People with dementia are not receiving care that meets their needs because services are struggling to cope, according to the Care Quality Commission’s (CQC) latest report.
Findings from the Care Update show people with dementia living in a care home are more likely to be hospitalised for avoidable conditions such as urinary tract infections than people without dementia.
They are then more likely to stay in hospital, be readmitted and die there than people who do not have dementia.
The CQC said care services should do more to ensure people get safe, good quality care.
“The people in charge of care homes and hospitals must work better, individually and together to ensure the right services are in place for people with dementia and their staff must be trained to identify dementia,” CQC chief executive David Behan said.
The Care Update, based on more than 20,000 CQC inspections between 1 April and 31 December 2012, also highlighted concerns over the quality of services for people with mental health issues and learning disabilities.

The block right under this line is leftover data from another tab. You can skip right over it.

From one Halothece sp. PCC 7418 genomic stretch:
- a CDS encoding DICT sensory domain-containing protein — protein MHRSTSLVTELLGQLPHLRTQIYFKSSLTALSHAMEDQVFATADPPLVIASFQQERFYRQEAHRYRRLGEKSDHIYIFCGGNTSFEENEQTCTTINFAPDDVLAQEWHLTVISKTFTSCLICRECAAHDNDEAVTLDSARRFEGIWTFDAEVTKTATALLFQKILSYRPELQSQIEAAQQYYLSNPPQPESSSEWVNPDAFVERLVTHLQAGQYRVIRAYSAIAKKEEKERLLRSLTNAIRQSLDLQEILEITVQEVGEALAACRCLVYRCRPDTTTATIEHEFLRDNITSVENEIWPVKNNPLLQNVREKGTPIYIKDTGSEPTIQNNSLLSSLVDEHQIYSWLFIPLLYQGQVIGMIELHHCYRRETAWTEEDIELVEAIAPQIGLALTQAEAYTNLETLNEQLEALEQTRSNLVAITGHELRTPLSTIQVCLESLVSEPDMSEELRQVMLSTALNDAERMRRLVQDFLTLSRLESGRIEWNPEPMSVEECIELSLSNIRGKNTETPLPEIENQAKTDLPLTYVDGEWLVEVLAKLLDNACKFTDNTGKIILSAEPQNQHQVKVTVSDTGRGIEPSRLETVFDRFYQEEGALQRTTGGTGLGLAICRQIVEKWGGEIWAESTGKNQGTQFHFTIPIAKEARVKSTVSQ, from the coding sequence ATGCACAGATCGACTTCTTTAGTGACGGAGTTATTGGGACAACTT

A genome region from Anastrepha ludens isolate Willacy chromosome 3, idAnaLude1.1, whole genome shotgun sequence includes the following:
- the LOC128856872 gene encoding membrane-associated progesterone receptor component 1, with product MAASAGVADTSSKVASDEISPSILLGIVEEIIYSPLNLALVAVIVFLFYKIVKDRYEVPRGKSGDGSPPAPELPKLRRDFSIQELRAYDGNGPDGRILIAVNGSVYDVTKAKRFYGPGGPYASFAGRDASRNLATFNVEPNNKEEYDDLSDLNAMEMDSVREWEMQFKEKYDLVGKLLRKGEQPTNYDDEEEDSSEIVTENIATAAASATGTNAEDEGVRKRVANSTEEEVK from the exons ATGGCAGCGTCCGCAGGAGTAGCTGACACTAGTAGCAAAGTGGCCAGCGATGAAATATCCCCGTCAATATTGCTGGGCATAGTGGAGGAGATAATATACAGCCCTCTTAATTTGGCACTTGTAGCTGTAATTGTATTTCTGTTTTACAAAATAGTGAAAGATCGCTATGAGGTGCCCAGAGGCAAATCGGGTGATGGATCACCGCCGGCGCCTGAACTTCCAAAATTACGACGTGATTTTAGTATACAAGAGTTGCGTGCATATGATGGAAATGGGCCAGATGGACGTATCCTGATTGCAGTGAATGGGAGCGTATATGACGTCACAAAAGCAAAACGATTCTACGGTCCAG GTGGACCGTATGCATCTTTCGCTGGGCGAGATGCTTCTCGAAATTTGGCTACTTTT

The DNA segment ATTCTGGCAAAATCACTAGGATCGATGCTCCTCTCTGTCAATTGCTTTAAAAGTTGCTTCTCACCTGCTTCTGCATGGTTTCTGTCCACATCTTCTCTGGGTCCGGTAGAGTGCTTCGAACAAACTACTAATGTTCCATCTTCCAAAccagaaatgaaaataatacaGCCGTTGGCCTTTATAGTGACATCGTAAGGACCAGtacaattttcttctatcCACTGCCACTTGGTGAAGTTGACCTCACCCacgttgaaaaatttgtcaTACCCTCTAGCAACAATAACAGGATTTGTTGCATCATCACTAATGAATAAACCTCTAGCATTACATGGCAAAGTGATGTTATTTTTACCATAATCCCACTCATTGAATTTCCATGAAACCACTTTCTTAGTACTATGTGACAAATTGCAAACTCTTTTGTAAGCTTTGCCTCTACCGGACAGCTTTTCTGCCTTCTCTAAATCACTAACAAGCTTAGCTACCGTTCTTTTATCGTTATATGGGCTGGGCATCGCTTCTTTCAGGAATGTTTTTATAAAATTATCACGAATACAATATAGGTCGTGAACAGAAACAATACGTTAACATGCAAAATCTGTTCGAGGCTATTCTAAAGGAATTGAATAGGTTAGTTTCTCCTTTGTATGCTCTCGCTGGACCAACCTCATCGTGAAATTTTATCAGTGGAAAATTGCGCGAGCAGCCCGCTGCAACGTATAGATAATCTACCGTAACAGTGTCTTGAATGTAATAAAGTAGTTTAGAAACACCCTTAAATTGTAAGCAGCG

Royal College of Nursing (RCN) chief executive Dr Peter Carter said: “We are also seriously concerned by the finding of reduced staffing levels for learning disability and mental health services over the last two years.
“If this continues, it is clear that the effect of cuts will be felt by the most vulnerable.”
The quality of mental health and learning disability services is “not improving quickly enough” after recommendations made following allegations of abuse at Winterboune View.
“CQC expected improvements to be made more quickly. We are still seeing too many independent mental health and learning disability services not delivering care that puts people first,” Behan said.